Here are the symptoms of dehydration in cats:

  • Lethargy
  • Lack of appetite
  • Sunken eyes
  • Depression
  • Dry mouth
  • Panting
  • Fast heart rate

To test your cat for dehydration, pinch the skin of the back of his neck and pull it up gently so it forms a “tent.” Then, release it. It should return to normal within a second. If it doesn’t, your cat is dehydrated and should be seen by a veterinarian immediately.

Making Sure Your Cat Is Drinking Enough Water

Since many cats won’t drink enough water when left to their own devices, it’s important for you as their owner to make sure they’re getting enough so you don’t have to wonder about how long cats can go without drinking water.

Here are some ways you can encourage your cat to drink more water so you don’t have to worry so much about some of the risks of dehydration.

Keep Water in Sight and in Mind

You know the saying, “Out of sight, out of mind.” It works the same way for your cats. If they don’t see water, they don’t think about drinking it. For that reason, one of the first things you want to do is make sure you put their water somewhere they’re going to see it often.

Another part of this is having multiple water bowls throughout the house. That way, no matter where your cat is, he always has easy access to water.

If you’re in a multiple-cat household, this is even more important as cats can sometimes claim parts of the house and will prevent the other cats from getting to the water source. This is known as resource-guarding and it can be dangerous for the cats on the bottom of the pecking order.

The Freshest Water Is the Best Water

Who doesn’t love fresh water? In the wild, standing water was more likely to be filled with bacteria and other undesirable things so cats instinctively avoid drinking from stagnant water. It’s also why so many of them seem obsessed with drinking from running taps, like this one.
cat drinks water from running tap

Make sure you provide your cats with fresh water by emptying out their water bowl and filling it with clean, fresh water instead of just “topping up” their bowl. If you can, give them filtered water as tap water can contain chemicals that may be harmful for cats.

While you’re at it, you’ll also want to make sure you wash out your cat’s bowl frequently. It can develop a coating of “slime” from bacteria that comes from your cat’s mouth. Would you drink out of a slimy cup? Probably not, and your cat certainly doesn’t want to do that, either!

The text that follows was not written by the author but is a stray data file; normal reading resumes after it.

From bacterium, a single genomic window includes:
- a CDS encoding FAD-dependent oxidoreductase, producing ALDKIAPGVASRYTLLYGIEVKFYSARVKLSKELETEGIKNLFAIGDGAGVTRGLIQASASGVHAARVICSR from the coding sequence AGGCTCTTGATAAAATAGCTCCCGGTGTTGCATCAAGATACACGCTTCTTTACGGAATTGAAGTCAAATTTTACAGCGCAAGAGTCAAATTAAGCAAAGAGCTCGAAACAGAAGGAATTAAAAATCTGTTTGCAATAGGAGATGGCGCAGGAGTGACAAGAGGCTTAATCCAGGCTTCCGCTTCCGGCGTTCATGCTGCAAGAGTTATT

For ultimate freshness, consider getting a cat fountain. There are a number of different options available but they all have one thing in common: they ensure that your cat always has fresh running water to drink from.

Wet Food, Not Dry Food

Possibly the easiest way to make sure your cat is getting plenty of moisture is to change them to a wet food diet. Most wet foods contain around 80% moisture, which is the same level your cat would be getting from hunting for their meals.

To take it to the extreme and get other health benefits, consider switching your cat to a raw diet, which should provide even more moisture than canned wet food. Take your time to do your research and find some good sources for raw meats for your cat and you may find that this is a great option for you and your cat.

Keep Food and Water Apart

Something you may be doing wrong when it comes to keeping your cat hydrated is putting his water too close to his litter box and food. Cats don’t like to drink near their waste. Who would? You certainly wouldn’t bring a glass of water with you to the bathroom.

But what about food? That, too, goes back to a cat’s wild instincts. Cats don’t like to eat near their water sources because the decaying body of the animal they killed can easily contaminate the water. Your typical housecat doesn’t have to worry about that, but still has that urge to go somewhere else to drink after eating.

So, even though it may look nice and be more convenient to keep your cat’s food and water bowls in the same place, it may be putting your cat at risk for dehydration.

What to Do if Your Cat Doesn’t Drink for Days

When cats do go without food or water for a few days, they may appear to be fine. However, your veterinarian is the only one that can help you determine how much medical assistance your cat may need to be as healthy as possible.

The first thing you should do if your cat has been trapped anywhere for more than 24 hours is give your veterinarian a call. They may simply suggest allowing your cat to eat and drink freely if they’re otherwise healthy or they may want to run some tests to check kidney and heart function.

Final Thoughts

If the vet isn’t worried about serious harm, there are still some things you can do to help your little kitty feel better. Make sure you have plenty of fresh water throughout the house. If your cat looks sick or is panting, you can even mix a few drops of Pedialyte into their water or feed it to them through a bottle. If they’re refusing to drink, try to get them to lick ice chips.

Chances are that even after a few days without water they’ll be perfectly fine, so don’t panic and try to help them recover as much as you can.